Whatever it is that helps you get your task done, done well, and done right (or as close to right as possible) is fine.

       Lastly, once I am feeling pretty confident in what I am doing I will find senior devs and beg them to do a code review. Even if they don’t find anything wrong per se, it is always valuable to get another perspective.

      Love code reviews. I used to fear ‘em when I started out in my career – now I’m a huge fan and advocate for them.

  7. Wow – I’m just starting out with Website Development. I’ve built 10 sites or so. I’m teaching myself WordPress as I go along. Is there a path of tuition anyone can recommend? I’ve been experimenting with CSS and HTML code. Should I concentrate on one route or another? Can anyone point me in the right direction?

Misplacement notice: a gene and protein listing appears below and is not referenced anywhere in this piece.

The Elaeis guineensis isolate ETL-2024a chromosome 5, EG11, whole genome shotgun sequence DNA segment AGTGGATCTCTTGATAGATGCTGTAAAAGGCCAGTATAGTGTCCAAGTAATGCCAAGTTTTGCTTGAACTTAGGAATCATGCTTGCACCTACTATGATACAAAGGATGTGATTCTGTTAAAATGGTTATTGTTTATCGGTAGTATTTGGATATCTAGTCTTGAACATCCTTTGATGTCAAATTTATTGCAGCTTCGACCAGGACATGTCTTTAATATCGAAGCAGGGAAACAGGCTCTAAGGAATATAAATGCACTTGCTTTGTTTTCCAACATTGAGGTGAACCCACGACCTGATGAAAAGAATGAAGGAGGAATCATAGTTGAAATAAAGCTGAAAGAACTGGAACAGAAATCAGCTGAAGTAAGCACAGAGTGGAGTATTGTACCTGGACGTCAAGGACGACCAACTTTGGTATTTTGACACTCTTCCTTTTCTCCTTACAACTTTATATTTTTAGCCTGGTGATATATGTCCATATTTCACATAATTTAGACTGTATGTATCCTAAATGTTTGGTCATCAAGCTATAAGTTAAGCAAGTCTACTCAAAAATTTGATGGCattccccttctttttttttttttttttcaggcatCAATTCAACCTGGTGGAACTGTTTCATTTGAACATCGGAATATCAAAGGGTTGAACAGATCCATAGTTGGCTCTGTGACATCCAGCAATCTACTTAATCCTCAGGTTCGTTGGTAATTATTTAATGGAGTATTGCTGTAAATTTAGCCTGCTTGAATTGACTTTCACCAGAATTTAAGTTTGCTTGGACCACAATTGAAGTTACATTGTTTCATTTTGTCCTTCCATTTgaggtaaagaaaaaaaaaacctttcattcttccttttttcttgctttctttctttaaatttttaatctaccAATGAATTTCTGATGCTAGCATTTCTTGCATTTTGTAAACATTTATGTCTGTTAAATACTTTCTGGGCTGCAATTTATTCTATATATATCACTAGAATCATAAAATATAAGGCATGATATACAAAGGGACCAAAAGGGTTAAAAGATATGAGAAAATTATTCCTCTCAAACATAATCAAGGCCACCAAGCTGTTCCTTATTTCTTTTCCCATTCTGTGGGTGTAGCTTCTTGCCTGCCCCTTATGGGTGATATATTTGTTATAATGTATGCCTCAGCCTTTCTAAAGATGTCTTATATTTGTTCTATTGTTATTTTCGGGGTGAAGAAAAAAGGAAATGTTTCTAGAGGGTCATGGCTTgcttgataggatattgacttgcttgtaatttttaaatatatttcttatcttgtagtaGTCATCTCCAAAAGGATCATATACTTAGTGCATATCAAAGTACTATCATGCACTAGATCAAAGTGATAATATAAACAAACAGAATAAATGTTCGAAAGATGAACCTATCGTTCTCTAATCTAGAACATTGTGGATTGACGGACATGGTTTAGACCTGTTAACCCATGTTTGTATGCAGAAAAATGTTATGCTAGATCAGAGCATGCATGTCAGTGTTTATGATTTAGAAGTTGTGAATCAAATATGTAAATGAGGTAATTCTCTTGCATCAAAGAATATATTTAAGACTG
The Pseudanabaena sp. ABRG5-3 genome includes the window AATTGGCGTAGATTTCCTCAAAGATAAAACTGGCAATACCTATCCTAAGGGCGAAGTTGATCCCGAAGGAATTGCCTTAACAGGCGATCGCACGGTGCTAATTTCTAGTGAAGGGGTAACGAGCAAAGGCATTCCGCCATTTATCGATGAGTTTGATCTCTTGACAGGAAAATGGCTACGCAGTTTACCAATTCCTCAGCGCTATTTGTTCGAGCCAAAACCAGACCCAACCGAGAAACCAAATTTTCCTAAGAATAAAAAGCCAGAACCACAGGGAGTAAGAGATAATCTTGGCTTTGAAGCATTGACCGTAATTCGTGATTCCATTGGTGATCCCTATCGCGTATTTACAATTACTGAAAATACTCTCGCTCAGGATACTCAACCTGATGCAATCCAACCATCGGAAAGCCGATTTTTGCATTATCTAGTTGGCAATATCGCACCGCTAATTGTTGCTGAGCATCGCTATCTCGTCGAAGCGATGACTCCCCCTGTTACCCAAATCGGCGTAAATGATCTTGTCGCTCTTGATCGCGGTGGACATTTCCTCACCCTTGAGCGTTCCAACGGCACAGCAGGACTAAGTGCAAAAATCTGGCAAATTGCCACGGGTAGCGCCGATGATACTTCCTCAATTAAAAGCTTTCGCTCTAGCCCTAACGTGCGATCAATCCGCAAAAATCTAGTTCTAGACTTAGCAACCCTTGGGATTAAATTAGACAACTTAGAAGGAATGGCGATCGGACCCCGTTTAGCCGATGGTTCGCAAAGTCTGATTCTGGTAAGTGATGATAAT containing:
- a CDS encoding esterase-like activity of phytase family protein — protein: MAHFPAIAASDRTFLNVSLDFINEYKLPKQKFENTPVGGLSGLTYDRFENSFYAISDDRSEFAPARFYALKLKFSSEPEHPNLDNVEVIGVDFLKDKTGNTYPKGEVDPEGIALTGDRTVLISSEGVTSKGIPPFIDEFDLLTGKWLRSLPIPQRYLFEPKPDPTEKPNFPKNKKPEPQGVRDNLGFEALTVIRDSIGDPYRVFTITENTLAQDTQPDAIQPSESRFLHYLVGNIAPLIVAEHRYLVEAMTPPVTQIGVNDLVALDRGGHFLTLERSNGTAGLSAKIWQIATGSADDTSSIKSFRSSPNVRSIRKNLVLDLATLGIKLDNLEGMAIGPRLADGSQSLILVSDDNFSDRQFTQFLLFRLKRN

Kind Regards

    Mark

  8. I’m actually pretty happy with the process that led me into WordPress development, but I think of a few things as key:

    1) Attending WordCamps, meetups and forming relationships

    2) Sharing my code and getting critical feedback (through writing tutorials or plugins)

    3) Submitting my first theme to wordpress.org

    If I was to do it all over again, I might try to start a small development shop where I could get more mentorship and regular code reviews. Being able to tap someone on the shoulder and ask a question rather than searching through forum posts and Google for hours on end would have been really valuable.